For me, I was always concerned with having that one particular calling; a job title that I could aim for throughout my education. However, I never knew and do not know at this time what this should be.

Finding an Ikigai makes the prospect of choosing a career less daunting as everything becomes broader; with personal fulfilment as the criteria, a lot of avenues appear to open.

One final note: a big thank you to all the students who took part in this programme; you were brave and it was an honour to help you.

What I Learnt From 90 Days of Keeping a Journal

What I Learnt From 90 Days of Keeping a Journal - Eleanor Snare - featured image

In this article, I’ll share with you my experience of 90 days of keeping a journal. Yes, that’s 90 consecutive days, without fail.

Included in this article are the ways in which I journal, how I made it a lasting habit, and a few of the things I learnt. All these are things you can do – and if you’re thinking keeping a journal might be something you’d like to explore, I hope this will give you the encouragement you need.

Through the article are pictures of my organisational journal I share regularly on Instagram – follow me here.
What I Learnt From 90 Days of Keeping a Journal - Eleanor Snare


Journalling is a simple process; writing (or drawing, or whatever) about your experiences. It’s a bit like a diary, except the emphasis is on examining and understanding your response to the situations of your life, rather than documenting them as if you were an observer.

If you re-read your teenage diaries, you’ll notice this; we talk about things that happened and feelings we had in quite a detached and blunt way, without really applying the necessary introspection to get anything out of the experience.

One part of contemporary journalling is the beautifying of journals, particularly organisational ones. But your journal doesn’t have to be all fancy; it’s all about the process.

There are a number of interconnected studies documenting the benefits of regularly keeping a journal. These include improved emotional intelligence, greater ability to deal with mental health challenges and deeper gratitude.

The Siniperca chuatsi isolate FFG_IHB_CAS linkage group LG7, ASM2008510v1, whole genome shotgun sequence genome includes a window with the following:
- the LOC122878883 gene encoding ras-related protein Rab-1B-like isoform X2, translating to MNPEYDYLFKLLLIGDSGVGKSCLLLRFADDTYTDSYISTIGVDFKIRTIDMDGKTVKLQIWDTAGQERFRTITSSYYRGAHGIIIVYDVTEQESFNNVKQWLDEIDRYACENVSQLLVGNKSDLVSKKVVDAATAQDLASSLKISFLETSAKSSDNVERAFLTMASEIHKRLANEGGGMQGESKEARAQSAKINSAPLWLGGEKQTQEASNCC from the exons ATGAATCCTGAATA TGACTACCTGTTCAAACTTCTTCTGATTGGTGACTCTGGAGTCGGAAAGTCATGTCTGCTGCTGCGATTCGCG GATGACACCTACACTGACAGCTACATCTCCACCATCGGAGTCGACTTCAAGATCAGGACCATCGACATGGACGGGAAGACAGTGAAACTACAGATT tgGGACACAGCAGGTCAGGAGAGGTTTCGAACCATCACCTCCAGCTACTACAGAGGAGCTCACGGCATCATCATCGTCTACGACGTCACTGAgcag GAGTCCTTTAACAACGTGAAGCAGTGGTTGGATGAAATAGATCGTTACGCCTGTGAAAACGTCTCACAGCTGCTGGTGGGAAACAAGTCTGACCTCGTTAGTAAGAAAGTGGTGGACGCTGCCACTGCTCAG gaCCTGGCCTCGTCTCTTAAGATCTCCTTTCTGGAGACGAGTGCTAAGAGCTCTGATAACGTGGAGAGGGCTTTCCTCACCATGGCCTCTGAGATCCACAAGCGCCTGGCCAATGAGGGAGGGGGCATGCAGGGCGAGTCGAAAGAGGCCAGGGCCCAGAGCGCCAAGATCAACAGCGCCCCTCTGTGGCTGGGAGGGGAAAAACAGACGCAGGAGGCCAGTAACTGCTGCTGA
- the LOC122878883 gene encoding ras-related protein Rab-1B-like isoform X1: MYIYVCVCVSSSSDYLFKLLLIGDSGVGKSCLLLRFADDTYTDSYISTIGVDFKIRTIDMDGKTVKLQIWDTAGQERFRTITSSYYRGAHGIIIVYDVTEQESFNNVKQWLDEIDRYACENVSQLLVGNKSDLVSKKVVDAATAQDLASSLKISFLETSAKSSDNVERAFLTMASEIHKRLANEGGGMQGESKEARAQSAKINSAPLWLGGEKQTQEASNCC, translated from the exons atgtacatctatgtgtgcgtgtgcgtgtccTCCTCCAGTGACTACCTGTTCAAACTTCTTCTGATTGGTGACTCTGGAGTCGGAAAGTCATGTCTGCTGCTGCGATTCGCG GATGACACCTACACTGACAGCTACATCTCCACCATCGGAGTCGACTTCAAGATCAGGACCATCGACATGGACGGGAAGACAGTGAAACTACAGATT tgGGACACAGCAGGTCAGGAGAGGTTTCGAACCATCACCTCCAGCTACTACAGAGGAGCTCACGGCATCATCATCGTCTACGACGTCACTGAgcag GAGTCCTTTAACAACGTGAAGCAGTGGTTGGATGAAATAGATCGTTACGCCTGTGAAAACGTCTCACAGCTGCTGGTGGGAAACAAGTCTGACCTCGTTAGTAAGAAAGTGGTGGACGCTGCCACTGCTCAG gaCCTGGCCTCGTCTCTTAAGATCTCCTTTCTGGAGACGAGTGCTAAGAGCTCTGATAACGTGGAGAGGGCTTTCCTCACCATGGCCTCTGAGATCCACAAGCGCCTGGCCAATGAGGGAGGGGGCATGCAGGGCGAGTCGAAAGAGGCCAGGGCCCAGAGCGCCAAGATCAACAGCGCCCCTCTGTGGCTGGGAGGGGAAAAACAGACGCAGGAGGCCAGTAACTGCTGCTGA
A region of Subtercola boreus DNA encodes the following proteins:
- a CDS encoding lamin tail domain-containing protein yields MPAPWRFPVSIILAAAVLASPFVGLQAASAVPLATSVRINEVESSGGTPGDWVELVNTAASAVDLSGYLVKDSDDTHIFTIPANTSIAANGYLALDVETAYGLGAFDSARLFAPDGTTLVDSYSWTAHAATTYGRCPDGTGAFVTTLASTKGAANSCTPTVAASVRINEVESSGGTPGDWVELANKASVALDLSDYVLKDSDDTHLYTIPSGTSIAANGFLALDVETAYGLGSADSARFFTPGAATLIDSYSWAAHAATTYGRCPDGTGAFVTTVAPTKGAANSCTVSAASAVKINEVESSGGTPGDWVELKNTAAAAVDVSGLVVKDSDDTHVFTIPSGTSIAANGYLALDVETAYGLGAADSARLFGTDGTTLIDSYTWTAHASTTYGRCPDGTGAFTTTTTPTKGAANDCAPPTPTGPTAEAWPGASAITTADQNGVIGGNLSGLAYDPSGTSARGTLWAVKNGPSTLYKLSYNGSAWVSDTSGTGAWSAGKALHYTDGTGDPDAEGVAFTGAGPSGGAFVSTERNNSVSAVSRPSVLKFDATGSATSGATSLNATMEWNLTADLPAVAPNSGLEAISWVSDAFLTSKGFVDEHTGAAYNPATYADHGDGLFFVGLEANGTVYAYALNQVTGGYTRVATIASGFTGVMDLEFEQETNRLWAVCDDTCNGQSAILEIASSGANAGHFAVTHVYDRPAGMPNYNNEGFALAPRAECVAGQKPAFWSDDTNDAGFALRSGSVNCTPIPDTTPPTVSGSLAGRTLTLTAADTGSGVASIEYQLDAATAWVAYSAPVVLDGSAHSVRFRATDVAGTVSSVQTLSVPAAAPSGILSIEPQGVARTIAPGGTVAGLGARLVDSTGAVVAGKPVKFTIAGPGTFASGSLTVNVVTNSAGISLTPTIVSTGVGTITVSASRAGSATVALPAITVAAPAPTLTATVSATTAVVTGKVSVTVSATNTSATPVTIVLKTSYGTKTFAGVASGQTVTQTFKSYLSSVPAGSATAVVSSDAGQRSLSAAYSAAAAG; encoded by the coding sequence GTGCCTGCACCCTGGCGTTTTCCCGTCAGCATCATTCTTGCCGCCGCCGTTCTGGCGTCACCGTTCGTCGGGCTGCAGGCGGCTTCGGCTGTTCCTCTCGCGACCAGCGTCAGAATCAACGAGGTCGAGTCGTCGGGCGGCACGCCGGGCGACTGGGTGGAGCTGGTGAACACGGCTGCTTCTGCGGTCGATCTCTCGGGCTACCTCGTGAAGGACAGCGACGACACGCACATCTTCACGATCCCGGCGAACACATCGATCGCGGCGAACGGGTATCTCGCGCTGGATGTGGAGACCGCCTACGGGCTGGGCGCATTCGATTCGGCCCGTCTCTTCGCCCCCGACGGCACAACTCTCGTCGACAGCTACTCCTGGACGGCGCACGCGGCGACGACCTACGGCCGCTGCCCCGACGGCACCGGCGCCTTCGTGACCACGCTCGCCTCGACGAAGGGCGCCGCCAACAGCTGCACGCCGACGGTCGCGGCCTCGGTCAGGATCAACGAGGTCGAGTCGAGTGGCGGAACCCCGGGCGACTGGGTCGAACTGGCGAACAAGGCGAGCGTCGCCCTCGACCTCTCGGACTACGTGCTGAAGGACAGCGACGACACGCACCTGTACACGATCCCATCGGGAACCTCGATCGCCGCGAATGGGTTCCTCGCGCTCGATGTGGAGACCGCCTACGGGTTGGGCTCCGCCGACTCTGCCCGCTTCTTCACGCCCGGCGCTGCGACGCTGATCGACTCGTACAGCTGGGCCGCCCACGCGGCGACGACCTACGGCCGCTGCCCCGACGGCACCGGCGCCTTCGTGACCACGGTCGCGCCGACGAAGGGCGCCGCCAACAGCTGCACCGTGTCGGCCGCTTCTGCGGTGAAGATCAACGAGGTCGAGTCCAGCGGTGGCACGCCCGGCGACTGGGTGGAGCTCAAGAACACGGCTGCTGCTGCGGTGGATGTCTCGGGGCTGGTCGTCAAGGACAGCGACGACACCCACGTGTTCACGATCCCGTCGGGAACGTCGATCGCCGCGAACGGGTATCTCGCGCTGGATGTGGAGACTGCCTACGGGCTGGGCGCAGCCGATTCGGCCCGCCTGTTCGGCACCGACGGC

Anyone who has ever written a ‘fuck you’ email – the one you immediately delete after writing it – will know exactly how therapeutic writing can be. Just so with journalling.

For the last 90 days I’ve been practising a reflective and an organisational journal. Here, I’ll be mainly discussing my reflective journal because it’s this process which has given me the most benefits.

I am happy and willing to talk about my mental health challenges, and this is one of the reasons I’d like to share my experience of journalling with you; keeping a journal has had a profound, positive impact on this area of my life, as it has with many other people.



I keep two journals; one organisational and one reflective.

My organisational one is the one you’ll have seen on Instagram if you follow me there; I love creating the different spreads each week and showcasing how you can make a normal working week look exciting (thanks, stickers!).

It’s a public document which combines my love of planning and organisation with an unhealthy obsession with collage, scrapbooking, cute stickers and washi tape. Originally, this journal started as a bullet journal, but over time it’s morphed into a something more art-based and imaginative.

My reflective journal is the personal, in-depth, completely private journal. In it, I explore my day, my emotions and thoughts, and my reaction to the events of my life. It is often a hard thing to write (and even less pleasant to read back). I use a number of prompts to help make the process simpler, which have developed over the 90 days I’ve been writing.